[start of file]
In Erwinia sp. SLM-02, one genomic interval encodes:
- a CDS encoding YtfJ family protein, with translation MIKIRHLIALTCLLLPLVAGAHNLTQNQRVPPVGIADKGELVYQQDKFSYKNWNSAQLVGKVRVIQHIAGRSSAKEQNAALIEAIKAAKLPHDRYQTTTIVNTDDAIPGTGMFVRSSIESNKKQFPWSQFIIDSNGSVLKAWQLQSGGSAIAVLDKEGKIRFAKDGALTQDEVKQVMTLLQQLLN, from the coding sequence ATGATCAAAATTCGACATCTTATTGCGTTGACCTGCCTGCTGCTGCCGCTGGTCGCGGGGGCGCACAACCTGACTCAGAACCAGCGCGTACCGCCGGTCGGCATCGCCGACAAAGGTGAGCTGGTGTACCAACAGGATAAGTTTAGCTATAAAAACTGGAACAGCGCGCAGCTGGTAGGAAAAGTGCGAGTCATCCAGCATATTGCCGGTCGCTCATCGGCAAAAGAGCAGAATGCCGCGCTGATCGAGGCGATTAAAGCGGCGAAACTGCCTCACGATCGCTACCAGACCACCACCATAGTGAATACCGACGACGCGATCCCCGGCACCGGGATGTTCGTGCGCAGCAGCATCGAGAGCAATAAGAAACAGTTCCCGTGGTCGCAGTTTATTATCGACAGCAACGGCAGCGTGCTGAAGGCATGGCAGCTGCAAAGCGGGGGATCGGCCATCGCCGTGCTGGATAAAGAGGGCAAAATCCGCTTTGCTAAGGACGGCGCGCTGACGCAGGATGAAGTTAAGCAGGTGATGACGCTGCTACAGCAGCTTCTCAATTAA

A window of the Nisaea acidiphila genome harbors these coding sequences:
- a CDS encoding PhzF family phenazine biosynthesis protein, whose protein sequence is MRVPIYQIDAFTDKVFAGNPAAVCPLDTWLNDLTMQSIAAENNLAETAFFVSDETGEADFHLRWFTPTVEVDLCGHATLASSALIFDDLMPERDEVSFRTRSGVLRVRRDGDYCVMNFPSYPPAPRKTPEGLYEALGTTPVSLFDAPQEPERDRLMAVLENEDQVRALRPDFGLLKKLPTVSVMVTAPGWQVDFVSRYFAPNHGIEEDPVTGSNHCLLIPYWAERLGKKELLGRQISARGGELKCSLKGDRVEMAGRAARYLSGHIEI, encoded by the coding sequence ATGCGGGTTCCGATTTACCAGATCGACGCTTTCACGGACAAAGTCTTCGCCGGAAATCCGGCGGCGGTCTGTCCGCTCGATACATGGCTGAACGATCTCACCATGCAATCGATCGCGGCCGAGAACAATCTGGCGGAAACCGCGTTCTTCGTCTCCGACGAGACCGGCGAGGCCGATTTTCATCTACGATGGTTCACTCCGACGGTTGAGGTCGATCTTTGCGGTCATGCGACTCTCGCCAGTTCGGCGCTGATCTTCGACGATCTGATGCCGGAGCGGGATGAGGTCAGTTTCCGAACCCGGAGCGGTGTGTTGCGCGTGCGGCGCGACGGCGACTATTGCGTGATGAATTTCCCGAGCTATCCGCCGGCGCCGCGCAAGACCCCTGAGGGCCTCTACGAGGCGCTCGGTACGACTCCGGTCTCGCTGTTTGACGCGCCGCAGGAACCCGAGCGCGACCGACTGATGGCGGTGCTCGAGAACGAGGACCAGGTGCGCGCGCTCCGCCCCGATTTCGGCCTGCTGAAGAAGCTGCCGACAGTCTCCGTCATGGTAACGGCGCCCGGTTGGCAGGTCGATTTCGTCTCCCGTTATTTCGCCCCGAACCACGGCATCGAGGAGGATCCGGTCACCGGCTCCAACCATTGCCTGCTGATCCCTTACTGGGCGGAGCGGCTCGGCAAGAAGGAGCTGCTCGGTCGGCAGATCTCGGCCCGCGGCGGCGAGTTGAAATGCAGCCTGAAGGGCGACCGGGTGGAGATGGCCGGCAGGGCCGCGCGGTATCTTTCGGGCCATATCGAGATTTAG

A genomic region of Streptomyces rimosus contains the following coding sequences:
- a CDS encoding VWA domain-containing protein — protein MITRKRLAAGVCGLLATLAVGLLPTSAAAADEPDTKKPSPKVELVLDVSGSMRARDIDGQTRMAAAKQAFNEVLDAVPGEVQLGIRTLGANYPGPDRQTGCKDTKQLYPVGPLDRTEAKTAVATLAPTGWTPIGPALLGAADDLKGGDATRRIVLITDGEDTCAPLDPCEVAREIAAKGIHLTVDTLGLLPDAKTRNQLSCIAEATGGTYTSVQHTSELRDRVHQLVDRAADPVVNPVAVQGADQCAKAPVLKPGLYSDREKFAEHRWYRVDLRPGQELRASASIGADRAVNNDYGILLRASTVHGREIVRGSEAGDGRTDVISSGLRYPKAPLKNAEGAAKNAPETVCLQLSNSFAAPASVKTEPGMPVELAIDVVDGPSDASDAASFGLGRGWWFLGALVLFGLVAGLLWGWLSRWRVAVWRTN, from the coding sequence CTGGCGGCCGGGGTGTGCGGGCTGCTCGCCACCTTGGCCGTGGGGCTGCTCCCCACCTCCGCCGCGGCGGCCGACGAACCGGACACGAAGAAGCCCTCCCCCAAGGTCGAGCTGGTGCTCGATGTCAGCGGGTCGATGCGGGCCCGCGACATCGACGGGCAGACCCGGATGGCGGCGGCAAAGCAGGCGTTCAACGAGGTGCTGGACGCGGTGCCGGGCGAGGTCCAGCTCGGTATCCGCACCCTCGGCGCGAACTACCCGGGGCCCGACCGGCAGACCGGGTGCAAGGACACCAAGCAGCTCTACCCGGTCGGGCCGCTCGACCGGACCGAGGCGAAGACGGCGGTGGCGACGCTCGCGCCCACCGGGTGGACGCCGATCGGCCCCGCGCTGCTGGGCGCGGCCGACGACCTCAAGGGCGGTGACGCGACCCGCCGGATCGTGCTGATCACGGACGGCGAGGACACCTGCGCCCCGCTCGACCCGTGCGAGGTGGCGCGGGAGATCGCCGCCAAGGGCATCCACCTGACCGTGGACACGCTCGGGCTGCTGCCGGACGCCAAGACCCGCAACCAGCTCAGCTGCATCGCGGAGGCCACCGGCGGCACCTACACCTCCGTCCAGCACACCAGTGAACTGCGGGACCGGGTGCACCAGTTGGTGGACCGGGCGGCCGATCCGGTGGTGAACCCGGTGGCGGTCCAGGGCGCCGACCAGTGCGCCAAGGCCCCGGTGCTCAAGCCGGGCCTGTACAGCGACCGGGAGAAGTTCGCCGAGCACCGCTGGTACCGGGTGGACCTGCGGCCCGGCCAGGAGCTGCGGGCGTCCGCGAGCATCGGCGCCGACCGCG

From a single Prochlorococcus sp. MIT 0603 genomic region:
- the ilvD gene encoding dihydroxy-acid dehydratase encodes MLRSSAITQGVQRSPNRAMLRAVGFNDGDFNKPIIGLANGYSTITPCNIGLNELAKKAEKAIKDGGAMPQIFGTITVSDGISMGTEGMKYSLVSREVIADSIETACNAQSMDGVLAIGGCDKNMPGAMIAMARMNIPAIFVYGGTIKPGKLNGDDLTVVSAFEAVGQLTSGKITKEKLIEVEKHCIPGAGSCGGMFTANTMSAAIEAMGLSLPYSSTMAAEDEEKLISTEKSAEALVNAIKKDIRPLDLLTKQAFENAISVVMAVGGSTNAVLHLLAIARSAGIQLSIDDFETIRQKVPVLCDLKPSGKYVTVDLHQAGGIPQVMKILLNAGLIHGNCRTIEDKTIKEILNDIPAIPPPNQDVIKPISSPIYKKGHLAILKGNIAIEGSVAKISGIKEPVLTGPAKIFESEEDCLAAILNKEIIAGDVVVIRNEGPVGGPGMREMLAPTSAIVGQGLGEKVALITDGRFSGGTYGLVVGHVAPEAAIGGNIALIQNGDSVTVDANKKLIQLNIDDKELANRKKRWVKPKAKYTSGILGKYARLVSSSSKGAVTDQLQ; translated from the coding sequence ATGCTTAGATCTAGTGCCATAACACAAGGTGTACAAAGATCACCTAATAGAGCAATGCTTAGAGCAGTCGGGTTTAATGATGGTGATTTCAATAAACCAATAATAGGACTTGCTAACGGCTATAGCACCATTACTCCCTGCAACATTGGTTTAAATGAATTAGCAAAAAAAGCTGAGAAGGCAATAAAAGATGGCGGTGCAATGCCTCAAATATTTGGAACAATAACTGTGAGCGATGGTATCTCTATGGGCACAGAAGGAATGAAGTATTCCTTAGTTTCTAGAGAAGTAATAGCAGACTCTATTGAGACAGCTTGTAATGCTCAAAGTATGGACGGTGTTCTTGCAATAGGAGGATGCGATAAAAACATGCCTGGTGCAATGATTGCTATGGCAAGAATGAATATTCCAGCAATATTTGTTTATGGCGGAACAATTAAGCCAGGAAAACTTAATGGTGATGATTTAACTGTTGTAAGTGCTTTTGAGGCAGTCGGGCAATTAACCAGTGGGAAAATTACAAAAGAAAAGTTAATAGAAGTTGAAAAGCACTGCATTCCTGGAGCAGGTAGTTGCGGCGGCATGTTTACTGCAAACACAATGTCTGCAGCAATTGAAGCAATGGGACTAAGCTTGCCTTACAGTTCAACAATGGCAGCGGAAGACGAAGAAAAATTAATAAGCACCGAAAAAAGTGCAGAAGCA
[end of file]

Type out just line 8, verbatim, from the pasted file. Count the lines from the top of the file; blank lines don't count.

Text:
- the ilvD gene encoding dihydroxy-acid dehydratase encodes MLRSSAITQGVQRSPNRAMLRAVGFNDGDFNKPIIGLANGYSTITPCNIGLNELAKKAEKAIKDGGAMPQIFGTITVSDGISMGTEGMKYSLVSREVIADSIETACNAQSMDGVLAIGGCDKNMPGAMIAMARMNIPAIFVYGGTIKPGKLNGDDLTVVSAFEAVGQLTSGKITKEKLIEVEKHCIPGAGSCGGMFTANTMSAAIEAMGLSLPYSSTMAAEDEEKLISTEKSAEALVNAIKKDIRPLDLLTKQAFENAISVVMAVGGSTNAVLHLLAIARSAGIQLSIDDFETIRQKVPVLCDLKPSGKYVTVDLHQAGGIPQVMKILLNAGLIHGNCRTIEDKTIKEILNDIPAIPPPNQDVIKPISSPIYKKGHLAILKGNIAIEGSVAKISGIKEPVLTGPAKIFESEEDCLAAILNKEIIAGDVVVIRNEGPVGGPGMREMLAPTSAIVGQGLGEKVALITDGRFSGGTYGLVVGHVAPEAAIGGNIALIQNGDSVTVDANKKLIQLNIDDKELANRKKRWVKPKAKYTSGILGKYARLVSSSSKGAVTDQLQ; translated from the coding sequence ATGCTTAGATCTAGTGCCATAACACAAGGTGTACAAAGATCACCTAATAGAGCAATGCTTAGAGCAGTCGGGTTTAATGATGGTGATTTCAATAAACCAATAATAGGACTTGCTAACGGCTATAGCACCATTACTCCCTGCAACATTGGTTTAAATGAATTAGCAAAAAAAGCTGAGAAGGCAATAAAAGATGGCGGTGCAATGCCTCAAATATTTGGAACAATAACTGTGAGCGATGGTATCTCTATGGGCACAGAAGGAATGAAGTATTCCTTAGTTTCTAGAGAAGTAATAGCAGACTCTATTGAGACAGCTTGTAATGCTCAAAGTATGGACGGTGTTCTTGCAATAGGAGGATGCGATAAAAACATGCCTGGTGCAATGATTGCTATGGCAAGAATGAATATTCCAGCAATATTTGTTTATGGCGGAACAATTAAGCCAGGAAAACTTAATGGTGATGATTTAACTGTTGTAAGTGCTTTTGAGGCAGTCGGGCAATTAACCAGTGGGAAAATTACAAAAGAAAAGTTAATAGAAGTTGAAAAGCACTGCATTCCTGGAGCAGGTAGTTGCGGCGGCATGTTTACTGCAAACACAATGTCTGCAGCAATTGAAGCAATGGGACTAAGCTTGCCTTACAGTTCAACAATGGCAGCGGAAGACGAAGAAAAATTAATAAGCACCGAAAAAAGTGCAGAAGCA